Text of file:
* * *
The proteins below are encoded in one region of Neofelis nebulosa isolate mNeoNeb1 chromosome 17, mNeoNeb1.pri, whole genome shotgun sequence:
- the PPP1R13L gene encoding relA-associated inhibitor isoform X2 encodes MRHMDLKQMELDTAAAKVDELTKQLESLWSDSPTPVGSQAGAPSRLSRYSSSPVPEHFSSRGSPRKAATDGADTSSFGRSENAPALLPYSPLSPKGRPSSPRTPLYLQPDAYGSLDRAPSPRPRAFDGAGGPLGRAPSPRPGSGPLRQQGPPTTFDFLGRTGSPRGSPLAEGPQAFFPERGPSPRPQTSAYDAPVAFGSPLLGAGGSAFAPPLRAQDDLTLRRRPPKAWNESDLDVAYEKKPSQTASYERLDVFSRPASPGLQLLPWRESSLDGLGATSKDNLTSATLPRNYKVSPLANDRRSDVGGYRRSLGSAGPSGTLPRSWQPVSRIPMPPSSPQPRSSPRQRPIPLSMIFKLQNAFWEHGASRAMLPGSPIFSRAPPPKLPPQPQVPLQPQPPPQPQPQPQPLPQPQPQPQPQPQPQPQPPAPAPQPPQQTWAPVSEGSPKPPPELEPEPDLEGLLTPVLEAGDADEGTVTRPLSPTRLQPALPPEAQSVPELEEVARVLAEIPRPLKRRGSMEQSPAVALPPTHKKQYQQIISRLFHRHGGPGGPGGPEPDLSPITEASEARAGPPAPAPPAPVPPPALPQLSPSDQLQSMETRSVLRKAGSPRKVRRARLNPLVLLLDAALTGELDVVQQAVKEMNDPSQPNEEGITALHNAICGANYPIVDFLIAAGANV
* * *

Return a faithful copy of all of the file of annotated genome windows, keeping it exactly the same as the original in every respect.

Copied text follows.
The proteins below are encoded in one region of Neofelis nebulosa isolate mNeoNeb1 chromosome 17, mNeoNeb1.pri, whole genome shotgun sequence:
- the PPP1R13L gene encoding relA-associated inhibitor isoform X2 encodes MRHMDLKQMELDTAAAKVDELTKQLESLWSDSPTPVGSQAGAPSRLSRYSSSPVPEHFSSRGSPRKAATDGADTSSFGRSENAPALLPYSPLSPKGRPSSPRTPLYLQPDAYGSLDRAPSPRPRAFDGAGGPLGRAPSPRPGSGPLRQQGPPTTFDFLGRTGSPRGSPLAEGPQAFFPERGPSPRPQTSAYDAPVAFGSPLLGAGGSAFAPPLRAQDDLTLRRRPPKAWNESDLDVAYEKKPSQTASYERLDVFSRPASPGLQLLPWRESSLDGLGATSKDNLTSATLPRNYKVSPLANDRRSDVGGYRRSLGSAGPSGTLPRSWQPVSRIPMPPSSPQPRSSPRQRPIPLSMIFKLQNAFWEHGASRAMLPGSPIFSRAPPPKLPPQPQVPLQPQPPPQPQPQPQPLPQPQPQPQPQPQPQPQPPAPAPQPPQQTWAPVSEGSPKPPPELEPEPDLEGLLTPVLEAGDADEGTVTRPLSPTRLQPALPPEAQSVPELEEVARVLAEIPRPLKRRGSMEQSPAVALPPTHKKQYQQIISRLFHRHGGPGGPGGPEPDLSPITEASEARAGPPAPAPPAPVPPPALPQLSPSDQLQSMETRSVLRKAGSPRKVRRARLNPLVLLLDAALTGELDVVQQAVKEMNDPSQPNEEGITALHNAICGANYPIVDFLIAAGANV